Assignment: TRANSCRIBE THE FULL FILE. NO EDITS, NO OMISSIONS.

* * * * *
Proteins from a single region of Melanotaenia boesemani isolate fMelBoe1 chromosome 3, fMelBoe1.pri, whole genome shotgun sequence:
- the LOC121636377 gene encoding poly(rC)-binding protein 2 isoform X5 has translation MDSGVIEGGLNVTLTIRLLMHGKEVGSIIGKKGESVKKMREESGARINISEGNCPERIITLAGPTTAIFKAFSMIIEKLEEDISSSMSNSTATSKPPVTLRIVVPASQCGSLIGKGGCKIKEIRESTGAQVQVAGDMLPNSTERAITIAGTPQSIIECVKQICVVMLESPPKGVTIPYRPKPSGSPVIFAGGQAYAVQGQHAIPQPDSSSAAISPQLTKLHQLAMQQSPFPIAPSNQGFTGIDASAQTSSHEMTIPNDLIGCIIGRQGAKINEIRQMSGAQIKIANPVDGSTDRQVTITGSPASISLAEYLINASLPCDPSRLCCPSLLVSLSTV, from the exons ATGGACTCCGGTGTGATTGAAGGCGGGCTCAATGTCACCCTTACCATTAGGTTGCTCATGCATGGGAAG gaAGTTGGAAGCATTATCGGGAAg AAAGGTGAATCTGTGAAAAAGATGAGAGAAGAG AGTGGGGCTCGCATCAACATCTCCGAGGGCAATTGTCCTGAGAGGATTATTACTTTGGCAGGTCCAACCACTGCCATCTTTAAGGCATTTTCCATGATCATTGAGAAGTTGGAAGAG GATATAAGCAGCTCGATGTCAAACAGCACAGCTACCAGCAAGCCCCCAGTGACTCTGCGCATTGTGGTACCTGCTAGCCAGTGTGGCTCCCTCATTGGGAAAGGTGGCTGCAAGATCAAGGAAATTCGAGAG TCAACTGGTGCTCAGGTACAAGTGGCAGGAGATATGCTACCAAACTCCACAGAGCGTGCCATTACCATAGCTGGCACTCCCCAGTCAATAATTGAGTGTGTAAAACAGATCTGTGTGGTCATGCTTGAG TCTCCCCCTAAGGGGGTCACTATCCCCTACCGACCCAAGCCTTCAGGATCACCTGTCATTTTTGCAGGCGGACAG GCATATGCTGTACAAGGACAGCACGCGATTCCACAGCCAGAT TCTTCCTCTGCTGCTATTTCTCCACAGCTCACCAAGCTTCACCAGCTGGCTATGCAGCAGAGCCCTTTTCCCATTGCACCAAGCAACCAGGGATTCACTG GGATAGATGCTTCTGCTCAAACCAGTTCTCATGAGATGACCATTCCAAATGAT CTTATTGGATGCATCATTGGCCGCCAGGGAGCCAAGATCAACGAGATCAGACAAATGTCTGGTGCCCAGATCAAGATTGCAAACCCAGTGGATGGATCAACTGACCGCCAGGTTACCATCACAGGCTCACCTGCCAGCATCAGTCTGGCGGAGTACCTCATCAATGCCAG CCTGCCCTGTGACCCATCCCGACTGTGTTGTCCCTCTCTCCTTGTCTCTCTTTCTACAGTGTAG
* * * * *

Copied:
Proteins from a single region of Melanotaenia boesemani isolate fMelBoe1 chromosome 3, fMelBoe1.pri, whole genome shotgun sequence:
- the LOC121636377 gene encoding poly(rC)-binding protein 2 isoform X5 has translation MDSGVIEGGLNVTLTIRLLMHGKEVGSIIGKKGESVKKMREESGARINISEGNCPERIITLAGPTTAIFKAFSMIIEKLEEDISSSMSNSTATSKPPVTLRIVVPASQCGSLIGKGGCKIKEIRESTGAQVQVAGDMLPNSTERAITIAGTPQSIIECVKQICVVMLESPPKGVTIPYRPKPSGSPVIFAGGQAYAVQGQHAIPQPDSSSAAISPQLTKLHQLAMQQSPFPIAPSNQGFTGIDASAQTSSHEMTIPNDLIGCIIGRQGAKINEIRQMSGAQIKIANPVDGSTDRQVTITGSPASISLAEYLINASLPCDPSRLCCPSLLVSLSTV, from the exons ATGGACTCCGGTGTGATTGAAGGCGGGCTCAATGTCACCCTTACCATTAGGTTGCTCATGCATGGGAAG gaAGTTGGAAGCATTATCGGGAAg AAAGGTGAATCTGTGAAAAAGATGAGAGAAGAG AGTGGGGCTCGCATCAACATCTCCGAGGGCAATTGTCCTGAGAGGATTATTACTTTGGCAGGTCCAACCACTGCCATCTTTAAGGCATTTTCCATGATCATTGAGAAGTTGGAAGAG GATATAAGCAGCTCGATGTCAAACAGCACAGCTACCAGCAAGCCCCCAGTGACTCTGCGCATTGTGGTACCTGCTAGCCAGTGTGGCTCCCTCATTGGGAAAGGTGGCTGCAAGATCAAGGAAATTCGAGAG TCAACTGGTGCTCAGGTACAAGTGGCAGGAGATATGCTACCAAACTCCACAGAGCGTGCCATTACCATAGCTGGCACTCCCCAGTCAATAATTGAGTGTGTAAAACAGATCTGTGTGGTCATGCTTGAG TCTCCCCCTAAGGGGGTCACTATCCCCTACCGACCCAAGCCTTCAGGATCACCTGTCATTTTTGCAGGCGGACAG GCATATGCTGTACAAGGACAGCACGCGATTCCACAGCCAGAT TCTTCCTCTGCTGCTATTTCTCCACAGCTCACCAAGCTTCACCAGCTGGCTATGCAGCAGAGCCCTTTTCCCATTGCACCAAGCAACCAGGGATTCACTG GGATAGATGCTTCTGCTCAAACCAGTTCTCATGAGATGACCATTCCAAATGAT CTTATTGGATGCATCATTGGCCGCCAGGGAGCCAAGATCAACGAGATCAGACAAATGTCTGGTGCCCAGATCAAGATTGCAAACCCAGTGGATGGATCAACTGACCGCCAGGTTACCATCACAGGCTCACCTGCCAGCATCAGTCTGGCGGAGTACCTCATCAATGCCAG CCTGCCCTGTGACCCATCCCGACTGTGTTGTCCCTCTCTCCTTGTCTCTCTTTCTACAGTGTAG